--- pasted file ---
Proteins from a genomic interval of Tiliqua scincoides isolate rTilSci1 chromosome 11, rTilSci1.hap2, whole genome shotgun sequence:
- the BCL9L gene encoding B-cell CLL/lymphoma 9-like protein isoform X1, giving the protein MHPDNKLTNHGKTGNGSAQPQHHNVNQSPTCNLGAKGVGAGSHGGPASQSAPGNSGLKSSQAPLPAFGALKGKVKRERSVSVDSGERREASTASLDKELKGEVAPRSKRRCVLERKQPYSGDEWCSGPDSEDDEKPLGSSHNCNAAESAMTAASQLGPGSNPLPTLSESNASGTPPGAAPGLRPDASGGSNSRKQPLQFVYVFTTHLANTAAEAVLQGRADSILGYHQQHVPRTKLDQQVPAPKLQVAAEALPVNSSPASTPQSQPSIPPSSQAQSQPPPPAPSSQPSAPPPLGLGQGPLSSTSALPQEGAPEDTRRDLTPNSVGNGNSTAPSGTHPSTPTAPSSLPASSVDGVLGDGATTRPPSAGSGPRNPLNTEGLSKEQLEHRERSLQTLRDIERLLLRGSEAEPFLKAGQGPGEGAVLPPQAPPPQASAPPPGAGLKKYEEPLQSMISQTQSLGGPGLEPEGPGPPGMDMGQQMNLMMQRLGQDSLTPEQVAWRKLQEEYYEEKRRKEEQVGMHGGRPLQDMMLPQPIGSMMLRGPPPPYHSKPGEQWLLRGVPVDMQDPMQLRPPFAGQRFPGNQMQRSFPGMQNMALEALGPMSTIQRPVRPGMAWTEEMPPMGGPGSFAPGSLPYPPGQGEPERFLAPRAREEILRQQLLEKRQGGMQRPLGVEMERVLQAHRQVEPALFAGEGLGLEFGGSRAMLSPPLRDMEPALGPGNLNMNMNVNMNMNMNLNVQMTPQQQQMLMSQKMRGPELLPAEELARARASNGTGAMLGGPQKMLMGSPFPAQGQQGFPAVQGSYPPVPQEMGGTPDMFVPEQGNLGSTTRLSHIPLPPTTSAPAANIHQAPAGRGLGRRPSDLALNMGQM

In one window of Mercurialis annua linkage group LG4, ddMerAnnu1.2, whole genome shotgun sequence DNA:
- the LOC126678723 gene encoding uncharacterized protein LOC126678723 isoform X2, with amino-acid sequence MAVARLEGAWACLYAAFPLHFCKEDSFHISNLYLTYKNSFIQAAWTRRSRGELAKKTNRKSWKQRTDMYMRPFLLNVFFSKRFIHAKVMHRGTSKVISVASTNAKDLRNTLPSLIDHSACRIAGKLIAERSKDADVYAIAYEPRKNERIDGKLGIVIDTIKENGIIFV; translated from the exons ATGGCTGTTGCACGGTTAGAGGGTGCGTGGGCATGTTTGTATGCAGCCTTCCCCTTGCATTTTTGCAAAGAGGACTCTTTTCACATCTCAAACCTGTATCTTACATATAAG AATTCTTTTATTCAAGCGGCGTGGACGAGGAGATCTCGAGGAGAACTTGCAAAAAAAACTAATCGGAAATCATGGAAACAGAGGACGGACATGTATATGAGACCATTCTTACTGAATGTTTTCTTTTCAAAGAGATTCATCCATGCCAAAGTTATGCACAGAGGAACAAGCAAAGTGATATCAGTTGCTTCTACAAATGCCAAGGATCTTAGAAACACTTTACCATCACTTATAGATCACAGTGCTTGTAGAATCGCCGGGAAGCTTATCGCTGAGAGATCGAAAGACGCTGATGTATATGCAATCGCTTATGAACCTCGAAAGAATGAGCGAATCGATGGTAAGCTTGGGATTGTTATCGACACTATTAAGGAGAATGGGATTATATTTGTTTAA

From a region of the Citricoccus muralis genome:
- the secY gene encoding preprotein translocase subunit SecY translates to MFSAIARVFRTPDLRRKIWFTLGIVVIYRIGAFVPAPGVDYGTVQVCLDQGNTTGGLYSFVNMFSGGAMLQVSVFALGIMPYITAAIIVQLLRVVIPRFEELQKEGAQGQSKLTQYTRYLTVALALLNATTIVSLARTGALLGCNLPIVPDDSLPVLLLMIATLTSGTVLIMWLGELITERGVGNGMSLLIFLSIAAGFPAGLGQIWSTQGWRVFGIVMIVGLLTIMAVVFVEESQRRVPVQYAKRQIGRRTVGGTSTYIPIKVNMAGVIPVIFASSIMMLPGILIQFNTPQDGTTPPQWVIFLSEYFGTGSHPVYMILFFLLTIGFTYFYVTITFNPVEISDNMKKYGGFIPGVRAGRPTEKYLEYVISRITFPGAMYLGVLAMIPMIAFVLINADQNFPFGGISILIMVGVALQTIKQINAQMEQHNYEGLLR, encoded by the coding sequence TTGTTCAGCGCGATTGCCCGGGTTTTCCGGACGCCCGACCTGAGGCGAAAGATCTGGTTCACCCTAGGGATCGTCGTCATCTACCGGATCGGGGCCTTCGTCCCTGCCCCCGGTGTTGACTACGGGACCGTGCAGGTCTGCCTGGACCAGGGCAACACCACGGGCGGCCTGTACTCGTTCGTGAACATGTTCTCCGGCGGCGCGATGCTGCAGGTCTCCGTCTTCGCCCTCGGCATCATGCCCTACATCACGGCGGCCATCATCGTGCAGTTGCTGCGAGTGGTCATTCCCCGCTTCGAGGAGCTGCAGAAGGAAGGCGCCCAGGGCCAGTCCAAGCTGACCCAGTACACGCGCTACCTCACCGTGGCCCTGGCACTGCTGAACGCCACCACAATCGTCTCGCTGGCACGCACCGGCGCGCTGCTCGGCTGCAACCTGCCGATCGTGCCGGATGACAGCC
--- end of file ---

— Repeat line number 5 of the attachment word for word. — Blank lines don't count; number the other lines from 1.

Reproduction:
From a region of the Citricoccus muralis genome: